Education is Key to Understanding the Past, Shaping The Future
How can women shape history? Sometimes it takes just one indomitable force; sometimes we need to band together to create change. The founders of the Women’s City Club understood this when, in 1915, in anticipation of getting the vote, they decided to educate themselves about important issues confronting the city and then go out and do something about the problems they saw. Ever since that time, we’ve been true to our mission of shaping public policy through education, issue analysis, advocacy and civic participation to make a meaningful improvement in people’s daily lives in this great city. Since we tackle really tough issues, sometimes progress is slow. But we stick with it and do have an impact.
I don’t think we do things in order to change history. We do what we do because we’re not happy with the present and want the future to be better. It’s only after the fact, if we succeed, that the change is documented and it becomes part of histor
Let me give two examples. About two years ago, I got disgusted seeing wastebaskets overflowing with plastic and foam take-out food containers. I knew they were used for — what — an hour? Then they dirtied the city and wound up in landfills where they stayed (and stayed and stayed). I thought, “Why can’t take-out food containers be recyclable or biodegradable?” So I suggested the idea to our Environment & Infrastructure Committee and, because more heads are better than one, they broadened it to apply to food service in general. (Do you know that 850,000 Styrofoam lunch trays are disposed every day in the New York City public school system?) The Board of Directors adopted a policy position and we began to advocate for change. We weren’t the only ones concerned with non-recyclable take-out containers. Last year the City Council and the Bloomberg administration reached an agreement to expand recycling to all types of plastics as soon as a new recycling facility goes on line in 2012. That’s great! We’re still working on replacing the polystyrene products…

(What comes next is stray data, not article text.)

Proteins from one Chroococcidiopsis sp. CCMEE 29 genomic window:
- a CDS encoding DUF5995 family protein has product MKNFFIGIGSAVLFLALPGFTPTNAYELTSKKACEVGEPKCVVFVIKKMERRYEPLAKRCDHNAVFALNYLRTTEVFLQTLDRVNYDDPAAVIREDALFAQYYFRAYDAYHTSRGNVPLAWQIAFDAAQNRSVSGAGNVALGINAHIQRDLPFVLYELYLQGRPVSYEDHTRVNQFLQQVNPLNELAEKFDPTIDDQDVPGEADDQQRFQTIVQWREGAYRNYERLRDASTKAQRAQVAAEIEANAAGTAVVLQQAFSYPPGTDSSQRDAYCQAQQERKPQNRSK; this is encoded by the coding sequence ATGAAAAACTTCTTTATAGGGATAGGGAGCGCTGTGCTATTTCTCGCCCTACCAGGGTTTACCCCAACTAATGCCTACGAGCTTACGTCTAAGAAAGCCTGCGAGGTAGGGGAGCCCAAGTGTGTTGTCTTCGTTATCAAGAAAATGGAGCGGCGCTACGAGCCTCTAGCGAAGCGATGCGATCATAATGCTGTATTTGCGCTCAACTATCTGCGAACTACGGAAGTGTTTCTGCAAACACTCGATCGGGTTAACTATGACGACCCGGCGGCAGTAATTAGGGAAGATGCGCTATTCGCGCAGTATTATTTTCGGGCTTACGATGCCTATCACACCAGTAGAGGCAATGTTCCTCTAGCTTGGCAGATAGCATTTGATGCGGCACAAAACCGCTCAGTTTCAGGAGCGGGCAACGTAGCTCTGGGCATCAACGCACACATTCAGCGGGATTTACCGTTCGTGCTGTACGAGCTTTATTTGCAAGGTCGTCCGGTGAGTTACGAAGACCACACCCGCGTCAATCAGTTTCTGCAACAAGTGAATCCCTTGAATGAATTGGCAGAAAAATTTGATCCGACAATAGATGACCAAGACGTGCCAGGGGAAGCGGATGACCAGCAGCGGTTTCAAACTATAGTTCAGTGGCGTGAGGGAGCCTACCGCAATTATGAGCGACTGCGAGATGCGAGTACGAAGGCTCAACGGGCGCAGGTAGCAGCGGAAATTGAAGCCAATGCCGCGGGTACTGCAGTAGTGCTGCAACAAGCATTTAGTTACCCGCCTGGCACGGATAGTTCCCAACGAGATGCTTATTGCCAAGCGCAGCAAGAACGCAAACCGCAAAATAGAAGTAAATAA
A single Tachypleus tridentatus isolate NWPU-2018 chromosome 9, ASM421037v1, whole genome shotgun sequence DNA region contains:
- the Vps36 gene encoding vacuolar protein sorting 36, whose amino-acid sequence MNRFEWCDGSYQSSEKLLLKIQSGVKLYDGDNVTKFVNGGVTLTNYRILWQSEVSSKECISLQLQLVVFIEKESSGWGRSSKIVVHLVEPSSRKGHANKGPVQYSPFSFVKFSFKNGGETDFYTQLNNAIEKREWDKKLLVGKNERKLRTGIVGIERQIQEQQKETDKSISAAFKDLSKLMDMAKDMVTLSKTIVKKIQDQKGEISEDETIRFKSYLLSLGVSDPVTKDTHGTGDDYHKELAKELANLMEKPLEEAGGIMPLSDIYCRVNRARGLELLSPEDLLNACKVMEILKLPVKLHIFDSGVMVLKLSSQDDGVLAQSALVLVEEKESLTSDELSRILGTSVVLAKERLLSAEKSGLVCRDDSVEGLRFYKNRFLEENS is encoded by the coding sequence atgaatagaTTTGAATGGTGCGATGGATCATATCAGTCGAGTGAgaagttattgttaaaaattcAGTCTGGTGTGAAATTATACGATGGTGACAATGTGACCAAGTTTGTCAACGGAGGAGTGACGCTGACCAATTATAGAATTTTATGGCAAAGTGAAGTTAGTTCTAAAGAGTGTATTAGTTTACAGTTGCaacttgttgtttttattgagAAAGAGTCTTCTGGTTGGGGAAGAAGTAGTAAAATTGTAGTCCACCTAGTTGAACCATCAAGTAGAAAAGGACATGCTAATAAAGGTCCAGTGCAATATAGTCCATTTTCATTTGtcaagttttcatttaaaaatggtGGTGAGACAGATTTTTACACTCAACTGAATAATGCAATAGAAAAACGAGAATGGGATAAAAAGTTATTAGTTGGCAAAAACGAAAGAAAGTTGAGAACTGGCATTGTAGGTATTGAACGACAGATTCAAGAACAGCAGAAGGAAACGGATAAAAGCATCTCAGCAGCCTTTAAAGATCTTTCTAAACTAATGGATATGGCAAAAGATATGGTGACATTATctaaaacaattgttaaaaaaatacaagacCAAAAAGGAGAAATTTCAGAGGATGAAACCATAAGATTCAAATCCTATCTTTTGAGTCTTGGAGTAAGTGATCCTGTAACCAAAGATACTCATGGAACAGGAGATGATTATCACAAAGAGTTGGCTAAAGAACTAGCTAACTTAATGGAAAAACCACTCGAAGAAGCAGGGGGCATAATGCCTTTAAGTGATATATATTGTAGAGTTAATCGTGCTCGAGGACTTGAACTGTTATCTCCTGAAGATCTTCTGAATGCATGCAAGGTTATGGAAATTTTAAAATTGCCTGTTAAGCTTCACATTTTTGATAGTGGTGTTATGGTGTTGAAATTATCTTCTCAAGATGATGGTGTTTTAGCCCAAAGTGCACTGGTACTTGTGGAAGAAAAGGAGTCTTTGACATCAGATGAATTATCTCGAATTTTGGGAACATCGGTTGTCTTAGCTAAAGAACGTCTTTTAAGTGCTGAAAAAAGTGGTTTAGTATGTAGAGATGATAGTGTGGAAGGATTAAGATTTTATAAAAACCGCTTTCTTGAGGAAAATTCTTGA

In the 1980s most of the homeless shelters were operated by the city. Members of the WCC concerned about homeless women visited those shelters, educated themselves, and recommended a series of improvements. One changed history. In a way, the other did too; it just won’t be recorded. Women shaped history when the city agreed with our policy recommendation that shelters would be better run by nonprofit agencies. The fact that shower curtains were installed for the first time won’t show up in history books but I know it provided some privacy and dignity.
Some of the changes we cause as women could be created by men as well. But sometimes it takes a woman’s sensibility to identify a need and fill it. This is when it can truly be said that women shape history.
Since 2007, Ruth Acker has served as president of the WCC, a nonpartisan nonprofit educational and advocacy membership organization that shapes policy to improve lives. She is President of Acker Ventures, Inc., a firm that helps start-up companies write their business plans, develops their financial projections and creates strategies for obtaining early-stage capital.